© 2018 BBCThe Christmas 1958 Radio Times, with an illustration by Eric Fraser, advertises services including Willcocks’s first Christmas Eve as director at King’s; from the book

Some of these extra-musical influences are easily identifiable. The advent of recording and the transmission of choral services on the BBC made a notable impact on the ambitions and expectations of the established cathedral and college choirs. Elsewhere documented are the debates that in the early years of BBC religious broadcasting weighed up authenticity of religious expression with musical expertise. The latter won out, and listeners to the weekly evensongs on the BBC can get dizzy on what is the aural equivalent of fresh paint, as each week the choral foundations present their finest repertoire. To this one might add architecture and acoustics — at King’s favouring a certain restraint in dynamics and tempi — and personality, about which Day has a great deal to offer in terms of anecdote.

More ambitiously, Day is keen to relate the individual personality traits and tastes to broader political and cultural movements. Boris Ord and his successor as organist at King’s, David Willcocks, both maintained an English reserve that in the case of Willcocks was rooted in a distinguished but, no doubt, traumatic military career. Communication was effected through small directorial gestures; little was said, and questions from the singers were frowned upon. Day quotes a typical exchange between Willcocks and a choral scholar, the former asking the latter how things were going: “Fine, David, I’m just beginning to sing out.” To which the retort comes, “O, yes. . . Don’t.”

The cool delivery of psalmody, canticles and anthems was the result, Day argues, of Anglican mistrust of Catholic effeminacy and Nonconformist enthusiasm. It was — and to an extent remains — the timbral expression of an English sprezzatura, a diffidence nurtured by a cultural suspicion of professional dedication and a long-ingrained distaste for explicit piety.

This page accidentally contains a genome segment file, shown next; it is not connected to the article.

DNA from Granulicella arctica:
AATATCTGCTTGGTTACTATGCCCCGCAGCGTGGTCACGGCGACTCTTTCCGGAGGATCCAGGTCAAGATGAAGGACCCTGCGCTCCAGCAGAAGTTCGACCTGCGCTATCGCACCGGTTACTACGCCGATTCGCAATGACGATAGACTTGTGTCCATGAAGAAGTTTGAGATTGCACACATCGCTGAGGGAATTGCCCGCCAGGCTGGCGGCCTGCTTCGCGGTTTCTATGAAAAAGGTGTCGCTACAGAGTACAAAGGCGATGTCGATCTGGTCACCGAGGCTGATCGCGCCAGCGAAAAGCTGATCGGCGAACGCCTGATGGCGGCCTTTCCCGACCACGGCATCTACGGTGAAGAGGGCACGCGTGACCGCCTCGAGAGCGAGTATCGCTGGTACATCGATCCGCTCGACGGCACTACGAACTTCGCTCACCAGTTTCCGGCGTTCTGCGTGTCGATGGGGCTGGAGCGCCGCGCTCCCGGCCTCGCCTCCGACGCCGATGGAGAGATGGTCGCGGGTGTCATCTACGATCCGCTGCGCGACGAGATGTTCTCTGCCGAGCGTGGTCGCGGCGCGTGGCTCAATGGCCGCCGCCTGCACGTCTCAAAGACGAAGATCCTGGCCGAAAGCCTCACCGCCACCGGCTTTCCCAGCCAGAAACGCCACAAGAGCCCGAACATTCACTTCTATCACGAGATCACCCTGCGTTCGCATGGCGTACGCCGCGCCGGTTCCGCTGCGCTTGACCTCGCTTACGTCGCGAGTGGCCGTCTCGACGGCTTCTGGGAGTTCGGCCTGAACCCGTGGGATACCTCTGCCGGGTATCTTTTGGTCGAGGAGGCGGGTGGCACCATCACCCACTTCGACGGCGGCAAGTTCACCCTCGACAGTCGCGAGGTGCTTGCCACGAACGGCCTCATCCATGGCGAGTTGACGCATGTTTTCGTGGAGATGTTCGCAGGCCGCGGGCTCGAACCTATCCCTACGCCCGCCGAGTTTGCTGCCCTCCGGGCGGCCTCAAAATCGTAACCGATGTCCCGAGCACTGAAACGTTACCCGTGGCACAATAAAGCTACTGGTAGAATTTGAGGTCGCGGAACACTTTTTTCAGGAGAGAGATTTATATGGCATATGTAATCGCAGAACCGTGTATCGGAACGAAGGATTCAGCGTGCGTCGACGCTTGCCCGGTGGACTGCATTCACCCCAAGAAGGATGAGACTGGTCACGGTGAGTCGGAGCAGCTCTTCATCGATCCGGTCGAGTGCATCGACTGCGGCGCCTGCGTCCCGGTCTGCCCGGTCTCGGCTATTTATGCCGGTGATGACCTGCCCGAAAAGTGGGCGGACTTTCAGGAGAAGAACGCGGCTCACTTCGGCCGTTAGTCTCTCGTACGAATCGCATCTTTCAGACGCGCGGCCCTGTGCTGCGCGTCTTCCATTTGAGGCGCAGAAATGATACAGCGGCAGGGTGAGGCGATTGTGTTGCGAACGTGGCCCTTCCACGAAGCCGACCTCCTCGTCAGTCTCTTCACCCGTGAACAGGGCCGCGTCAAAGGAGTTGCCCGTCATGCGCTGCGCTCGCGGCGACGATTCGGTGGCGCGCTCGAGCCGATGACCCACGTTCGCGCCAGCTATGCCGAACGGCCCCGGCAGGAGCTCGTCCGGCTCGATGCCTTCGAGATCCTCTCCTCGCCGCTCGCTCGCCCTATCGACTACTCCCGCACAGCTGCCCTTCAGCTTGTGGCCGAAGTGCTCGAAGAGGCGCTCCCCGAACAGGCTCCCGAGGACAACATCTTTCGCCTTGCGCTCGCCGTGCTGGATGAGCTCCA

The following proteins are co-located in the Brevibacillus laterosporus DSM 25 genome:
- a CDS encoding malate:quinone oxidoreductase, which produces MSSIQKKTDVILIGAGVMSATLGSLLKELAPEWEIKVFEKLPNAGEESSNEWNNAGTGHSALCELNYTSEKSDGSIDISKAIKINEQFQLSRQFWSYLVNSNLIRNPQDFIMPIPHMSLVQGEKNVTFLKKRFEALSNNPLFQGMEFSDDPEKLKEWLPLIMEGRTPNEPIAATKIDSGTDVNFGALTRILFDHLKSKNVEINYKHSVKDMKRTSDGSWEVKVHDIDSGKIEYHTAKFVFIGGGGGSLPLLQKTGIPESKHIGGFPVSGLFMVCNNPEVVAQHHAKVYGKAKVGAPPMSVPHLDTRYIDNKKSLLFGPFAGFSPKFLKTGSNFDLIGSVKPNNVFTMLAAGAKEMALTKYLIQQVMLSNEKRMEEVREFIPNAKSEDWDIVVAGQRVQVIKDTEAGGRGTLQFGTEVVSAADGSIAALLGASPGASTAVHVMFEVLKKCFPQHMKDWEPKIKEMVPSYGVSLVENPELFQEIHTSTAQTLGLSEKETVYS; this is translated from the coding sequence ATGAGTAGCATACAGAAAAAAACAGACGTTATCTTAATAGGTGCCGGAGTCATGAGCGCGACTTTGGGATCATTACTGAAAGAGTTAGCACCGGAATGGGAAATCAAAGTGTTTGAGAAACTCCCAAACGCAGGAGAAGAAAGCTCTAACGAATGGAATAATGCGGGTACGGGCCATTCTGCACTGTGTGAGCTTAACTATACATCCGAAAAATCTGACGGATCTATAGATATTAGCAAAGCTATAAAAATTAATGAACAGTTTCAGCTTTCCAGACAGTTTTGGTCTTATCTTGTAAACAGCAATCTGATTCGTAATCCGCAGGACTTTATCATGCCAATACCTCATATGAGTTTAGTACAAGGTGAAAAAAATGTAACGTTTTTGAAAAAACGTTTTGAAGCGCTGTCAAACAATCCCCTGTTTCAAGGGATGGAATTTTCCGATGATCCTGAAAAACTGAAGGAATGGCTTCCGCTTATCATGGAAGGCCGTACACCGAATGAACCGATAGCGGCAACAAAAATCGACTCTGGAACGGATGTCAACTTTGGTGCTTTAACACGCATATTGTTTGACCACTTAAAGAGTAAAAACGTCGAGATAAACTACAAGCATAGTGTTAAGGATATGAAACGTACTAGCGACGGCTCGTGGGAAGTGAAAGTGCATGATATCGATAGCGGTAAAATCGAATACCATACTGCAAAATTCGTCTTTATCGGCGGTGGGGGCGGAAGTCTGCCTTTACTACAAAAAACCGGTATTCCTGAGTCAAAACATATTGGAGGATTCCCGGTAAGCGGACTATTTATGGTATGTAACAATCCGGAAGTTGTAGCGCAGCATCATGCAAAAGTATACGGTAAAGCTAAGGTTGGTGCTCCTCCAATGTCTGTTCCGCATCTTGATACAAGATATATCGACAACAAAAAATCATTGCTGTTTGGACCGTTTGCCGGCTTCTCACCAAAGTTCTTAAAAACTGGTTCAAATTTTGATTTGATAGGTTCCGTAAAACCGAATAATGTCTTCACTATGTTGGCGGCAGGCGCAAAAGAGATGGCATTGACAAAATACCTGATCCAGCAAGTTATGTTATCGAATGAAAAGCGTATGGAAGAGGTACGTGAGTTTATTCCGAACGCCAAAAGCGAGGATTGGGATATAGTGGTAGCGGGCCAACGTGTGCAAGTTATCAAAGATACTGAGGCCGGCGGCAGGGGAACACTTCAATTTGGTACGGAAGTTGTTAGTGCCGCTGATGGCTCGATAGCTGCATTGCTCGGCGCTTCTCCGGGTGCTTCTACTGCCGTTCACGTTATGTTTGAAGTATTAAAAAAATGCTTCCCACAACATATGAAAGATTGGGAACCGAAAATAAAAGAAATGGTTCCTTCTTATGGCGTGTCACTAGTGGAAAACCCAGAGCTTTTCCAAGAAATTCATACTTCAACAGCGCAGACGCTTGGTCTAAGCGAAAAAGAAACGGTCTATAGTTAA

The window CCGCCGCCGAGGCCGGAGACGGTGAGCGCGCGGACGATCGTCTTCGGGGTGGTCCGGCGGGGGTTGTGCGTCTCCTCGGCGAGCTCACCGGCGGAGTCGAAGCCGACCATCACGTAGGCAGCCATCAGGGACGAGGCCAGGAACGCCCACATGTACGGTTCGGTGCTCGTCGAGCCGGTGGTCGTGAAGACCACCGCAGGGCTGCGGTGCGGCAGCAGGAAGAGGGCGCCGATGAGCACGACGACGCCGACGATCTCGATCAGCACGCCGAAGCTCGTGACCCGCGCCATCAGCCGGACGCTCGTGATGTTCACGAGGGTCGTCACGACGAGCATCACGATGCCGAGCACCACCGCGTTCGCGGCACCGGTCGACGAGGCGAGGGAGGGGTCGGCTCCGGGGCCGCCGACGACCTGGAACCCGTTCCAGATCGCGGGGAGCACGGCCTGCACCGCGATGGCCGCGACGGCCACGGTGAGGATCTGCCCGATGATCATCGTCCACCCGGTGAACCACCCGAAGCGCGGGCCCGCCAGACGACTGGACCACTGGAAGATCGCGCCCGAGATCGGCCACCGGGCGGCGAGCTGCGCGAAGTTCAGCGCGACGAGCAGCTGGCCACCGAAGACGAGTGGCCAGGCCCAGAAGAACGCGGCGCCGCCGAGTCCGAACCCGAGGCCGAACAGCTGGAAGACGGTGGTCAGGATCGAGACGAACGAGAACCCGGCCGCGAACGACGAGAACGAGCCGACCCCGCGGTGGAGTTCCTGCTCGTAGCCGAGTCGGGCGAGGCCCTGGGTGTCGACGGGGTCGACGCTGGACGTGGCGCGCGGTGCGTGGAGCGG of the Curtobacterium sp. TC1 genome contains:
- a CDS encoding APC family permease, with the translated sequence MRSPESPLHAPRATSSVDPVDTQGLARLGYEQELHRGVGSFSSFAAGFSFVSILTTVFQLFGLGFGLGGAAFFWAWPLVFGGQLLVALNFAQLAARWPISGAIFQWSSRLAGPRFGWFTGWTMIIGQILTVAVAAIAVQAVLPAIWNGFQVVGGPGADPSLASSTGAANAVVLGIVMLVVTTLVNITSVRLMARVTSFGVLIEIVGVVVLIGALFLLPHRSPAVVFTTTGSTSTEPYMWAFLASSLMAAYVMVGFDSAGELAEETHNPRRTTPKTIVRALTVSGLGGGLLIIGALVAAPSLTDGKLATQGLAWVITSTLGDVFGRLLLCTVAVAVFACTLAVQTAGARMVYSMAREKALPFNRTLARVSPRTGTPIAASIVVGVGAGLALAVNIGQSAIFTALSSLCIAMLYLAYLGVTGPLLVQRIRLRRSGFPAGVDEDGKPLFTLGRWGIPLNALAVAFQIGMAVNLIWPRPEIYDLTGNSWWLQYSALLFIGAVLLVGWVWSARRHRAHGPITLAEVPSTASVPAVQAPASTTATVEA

Readers with very different requirements of such a book will find much to engage them; and it is rich in humorous and insightful anecdote. Indeed, the wealth of material which Day has accumulated over the many years devoted to this enterprise, and which he clearly feels a responsibility to record, occasionally impairs the flow; at such points, he will open a fresh paragraph with a question, as if to slap himself round the face and refocus his attention. And within the anecdotal passages — unfailingly and conscientiously attributed — one encounters the odd moment when the author’s otherwise keen, sceptical eye will display a gentle tint in the presence of personalities for whom he clearly holds great affection.

Such registral shifts can be forgiven in a book that sets out not to undermine but to liberate the English Choral Tradition from the weight of long-held prejudices and expectations. For somebody myself engaged in teaching Master’s students from far-flung countries about the tradition that they have so long admired in this one, it is an invaluable corrective and one that might be regarded as a base camp for further examination of this extraordinary cultural phenomenon. And, as that fearless treble launches into “Once in Royal” on Christmas Eve, we should not be disappointed to remind ourselves that it was not ever thus.
 

Dr Edward Wickham is Fellow and Director of Studies in Music at St Catharine’s College, Cambridge.

 

I Saw Eternity the Other Night: King’s College, Cambridge, and an English singing style
Timothy Day
Allen Lane £25
(978-0-241-35218-2)
Church Times Bookshop £22.50